The goods & services tax (GST) is currently levied/imposed in about 160 countries, with the average GST rate of around 16%. There are variations from this average charge. To illustrate, GST rates range from 1.5% in Aruba, 6% in Malaysia, 7% in Singapore to 25% in Sweden and 27% in Hungary.
It is estimated that the average rate of indirect tax on any product in India is bound to be around 27% (excise plus VAT plus in-build input taxes).
To begin with, India, like Australia and New Zealand, also wanted to adopt a single unified GST rate. However, due to our federal structure, where the Centre currently levies multiple excise and service tax rates (with or without abatements) and states levy a plethora of taxes like VAT, entry tax, entertainment tax, purchase tax, etc, at different rates, achieving the target of a unified tax rate on all goods and services is extremely challenging.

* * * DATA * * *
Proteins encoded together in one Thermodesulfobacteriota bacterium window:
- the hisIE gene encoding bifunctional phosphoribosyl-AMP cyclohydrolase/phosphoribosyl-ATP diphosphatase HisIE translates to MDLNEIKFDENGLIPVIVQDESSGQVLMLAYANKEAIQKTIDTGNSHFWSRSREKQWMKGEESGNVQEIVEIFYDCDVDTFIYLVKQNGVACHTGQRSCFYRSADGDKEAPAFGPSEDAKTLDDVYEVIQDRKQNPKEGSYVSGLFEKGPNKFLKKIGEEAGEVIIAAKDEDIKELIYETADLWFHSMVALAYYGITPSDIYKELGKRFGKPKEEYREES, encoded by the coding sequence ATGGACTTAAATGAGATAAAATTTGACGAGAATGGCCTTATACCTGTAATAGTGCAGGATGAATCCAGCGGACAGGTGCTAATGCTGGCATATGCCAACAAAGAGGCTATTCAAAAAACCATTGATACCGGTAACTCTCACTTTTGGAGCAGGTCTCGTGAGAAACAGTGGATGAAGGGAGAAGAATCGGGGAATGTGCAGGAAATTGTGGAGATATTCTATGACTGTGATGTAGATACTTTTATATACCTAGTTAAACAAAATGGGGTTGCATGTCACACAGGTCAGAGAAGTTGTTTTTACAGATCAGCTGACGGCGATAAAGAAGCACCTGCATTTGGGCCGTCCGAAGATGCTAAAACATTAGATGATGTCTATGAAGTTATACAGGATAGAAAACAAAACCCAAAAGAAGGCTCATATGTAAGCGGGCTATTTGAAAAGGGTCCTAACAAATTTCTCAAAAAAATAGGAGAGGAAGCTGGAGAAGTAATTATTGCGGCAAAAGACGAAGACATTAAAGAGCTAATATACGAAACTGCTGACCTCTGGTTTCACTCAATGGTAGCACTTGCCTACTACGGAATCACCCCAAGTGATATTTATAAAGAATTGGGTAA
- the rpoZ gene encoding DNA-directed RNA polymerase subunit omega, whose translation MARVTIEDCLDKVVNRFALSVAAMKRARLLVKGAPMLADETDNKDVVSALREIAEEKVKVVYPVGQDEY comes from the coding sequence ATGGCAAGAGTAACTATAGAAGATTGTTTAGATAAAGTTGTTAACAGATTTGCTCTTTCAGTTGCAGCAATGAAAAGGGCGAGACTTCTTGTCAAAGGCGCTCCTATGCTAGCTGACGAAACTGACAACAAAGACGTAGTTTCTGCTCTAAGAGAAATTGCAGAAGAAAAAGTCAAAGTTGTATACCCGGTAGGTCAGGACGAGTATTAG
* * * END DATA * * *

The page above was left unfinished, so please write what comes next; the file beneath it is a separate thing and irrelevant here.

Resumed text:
The compulsion of multiplicity of rates under GST was also explained by the finance minister in his response to the GST debate in the Lok Sabha by stating that India cannot afford to have the same rate on ‘hawai chappal’, ‘baby food’ and ‘BMW cars’. He further added that while computing GST rates, one needs to keep in mind not only the use of a particular product, but also the people and their financial background using the said product.
Also, where a single GST rate (say, in the range of 16-18%) is applied to all goods and services, the same could result in steep inflation on products and services which currently attract a lower rate of tax, say, within the range of 5-7%.
Article Source: “http://www.financialexpress.com/opinion/why-it-is-critical-to-start-with-good-gst-then-transition-to-an-idealbest-one/616828/”